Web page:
The first of these is Amanda Young (Shawnee Smith), a character introduced in Saw as the only known survivor of a Jigsaw game to that point, and who re-emerges as an apparent victim in Saw II only to be revealed as John's accomplice by the end. A drug addict who truly believes John saved her life by teaching her the value of it again, Amanda becomes John's apprentice as his cancer worsens, but while she's the heir apparent to Jigsaw, the two share some philosophical differences. In Saw III, it's revealed that Amanda has begun rigging her games to make them essentially inescapable, removing a key tenet of John's work, which he eventually discovers. In his dying days, he makes Amanda part of another test, which ultimately kills her.
By the end of Saw III, both Amanda and John are dead, paving the way for a new Jigsaw heir in the form of Detective Mark Hoffman (Costas Mandylor). Unlike Amanda, Hoffman was not drawn to Jigsaw's side after one of his games. Instead, Jigsaw found Hoffman after the detective rigged up his own Jigsaw copycat game to kill the man who'd murdered his sister. John was, of course, not happy with this, and captured and blackmailed Hoffman into helping set up many of the traps in the previous films. Saw IV, most of which takes place concurrent to Saw III, set up the beginning of Mark's own reign of terror as the killer, with none of the hopeful attachment John himself had to his philosophy.
Of course, by the end of Saw IV, John has posthumously threatened Mark with a test of his own, and it's something that unfolds over the course of Saw V, Saw VI, and Saw 3D as Mark tries to carve out his own place as a killer, tying up the loose ends of law enforcement on his tail. Ultimately, the real retaliation comes through John's ex-wife, Jill (Betsy Russell) whose miscarriage following an accident involving a careless addict helped drive John to become Jigsaw. In Saw V, Jill receives a box of instructions and victim names as part of John's final game. Though she gives most of the names to Hoffman, the final piece of the puzzle is Hoffman himself. John always intended to test him, and Jill follows through on that wish by placing him in a trap that he only narrowly escapes.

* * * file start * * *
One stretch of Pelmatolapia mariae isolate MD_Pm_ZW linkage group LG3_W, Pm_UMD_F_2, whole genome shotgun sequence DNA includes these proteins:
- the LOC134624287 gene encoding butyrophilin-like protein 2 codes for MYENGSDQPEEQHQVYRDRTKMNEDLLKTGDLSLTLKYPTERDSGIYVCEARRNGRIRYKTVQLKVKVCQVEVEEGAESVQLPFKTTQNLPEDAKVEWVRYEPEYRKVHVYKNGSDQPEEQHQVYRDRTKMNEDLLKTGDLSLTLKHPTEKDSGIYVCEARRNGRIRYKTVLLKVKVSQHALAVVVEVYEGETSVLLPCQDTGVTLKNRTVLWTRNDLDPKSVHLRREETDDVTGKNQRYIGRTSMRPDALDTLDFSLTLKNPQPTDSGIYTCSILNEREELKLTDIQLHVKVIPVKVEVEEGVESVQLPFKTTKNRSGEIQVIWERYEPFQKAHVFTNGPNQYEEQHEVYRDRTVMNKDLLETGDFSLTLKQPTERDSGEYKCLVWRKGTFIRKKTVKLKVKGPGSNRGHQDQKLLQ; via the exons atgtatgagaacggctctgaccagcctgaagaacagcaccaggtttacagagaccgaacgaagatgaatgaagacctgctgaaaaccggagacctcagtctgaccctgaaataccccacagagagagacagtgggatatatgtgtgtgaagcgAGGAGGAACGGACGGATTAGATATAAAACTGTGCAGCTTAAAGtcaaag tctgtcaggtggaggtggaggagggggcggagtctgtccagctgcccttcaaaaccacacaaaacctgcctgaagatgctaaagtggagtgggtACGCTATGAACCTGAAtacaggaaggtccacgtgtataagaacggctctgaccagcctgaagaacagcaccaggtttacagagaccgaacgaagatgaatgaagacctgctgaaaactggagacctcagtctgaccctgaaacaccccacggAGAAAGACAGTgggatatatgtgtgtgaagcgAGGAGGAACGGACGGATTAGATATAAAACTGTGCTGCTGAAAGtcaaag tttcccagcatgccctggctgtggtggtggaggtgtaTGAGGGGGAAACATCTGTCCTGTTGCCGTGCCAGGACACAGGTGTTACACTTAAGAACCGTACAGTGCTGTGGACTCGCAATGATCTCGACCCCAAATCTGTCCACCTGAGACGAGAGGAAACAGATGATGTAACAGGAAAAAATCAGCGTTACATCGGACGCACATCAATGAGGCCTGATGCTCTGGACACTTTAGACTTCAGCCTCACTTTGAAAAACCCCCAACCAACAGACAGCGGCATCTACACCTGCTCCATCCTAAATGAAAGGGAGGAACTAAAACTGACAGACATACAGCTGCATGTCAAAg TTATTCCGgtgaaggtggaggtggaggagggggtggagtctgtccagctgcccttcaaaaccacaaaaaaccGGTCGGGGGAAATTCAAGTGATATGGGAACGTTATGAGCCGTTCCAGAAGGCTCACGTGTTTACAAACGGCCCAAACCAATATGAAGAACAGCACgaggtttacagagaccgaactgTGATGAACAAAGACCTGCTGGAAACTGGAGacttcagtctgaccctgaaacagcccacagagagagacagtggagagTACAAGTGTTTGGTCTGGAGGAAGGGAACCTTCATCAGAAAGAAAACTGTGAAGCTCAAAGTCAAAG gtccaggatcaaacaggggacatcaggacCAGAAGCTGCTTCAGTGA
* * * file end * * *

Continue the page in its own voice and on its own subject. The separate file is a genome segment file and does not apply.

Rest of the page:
Hoffman gets his revenge on Jill in Saw 3D, killing her, but in the process, he activates a fail-safe John put in place years earlier in the form of Lawrence Gordon (Cary Elwes), a Jigsaw survivor from the very first film who was helped by John after his escape. John and Lawrence ultimately formed a bond, and one of John's parting wishes was that Lawrence would act if anything ever happened to Jill. Thus, Lawrence locked Hoffman in the room where the franchise all started, seemingly leaving him for dead.
So with John, Jill, Amanda, and Mark dead, it would seem the franchise is out of Jigsaws, right? Wrong, because that's where 2017's Jigsaw comes in. The most recent entry in the franchise spends a lot of time on an elaborate Jigsaw game in a barn, only to then reveal that most of what we've seen has taken place 10 years in the past, and the lone survivor of that game is actually John Kramer's very first apprentice, Logan Nelson (Matt Passmore). Logan, a medical examiner by day, uses his twisty Jigsaw knowledge to capture a confession and then frame and murder a fellow cop, leaving the door open for even more games from him in the future.
FROM THE BOOK OF SAW
Which of course brings us to the question of what any of this may or may not have to do with the most recent film, 2021's Spiral. The latest film follows a cop, played by Chris Rock, as he investigates a Jigsaw copycat killer, reviving some of Jigsaw's old trademark tricks.
If you take nothing else away from this trip down memory lane today, take this: When it comes to the Saw franchise, expect the unexpected.
Saw II (2005), Saw III (2006), Saw IV (2007), Saw V (2008), Saw VI (2009), Saw: The Final Chapter (2010) and Jigsaw (2017) are all streaming now on Peacock.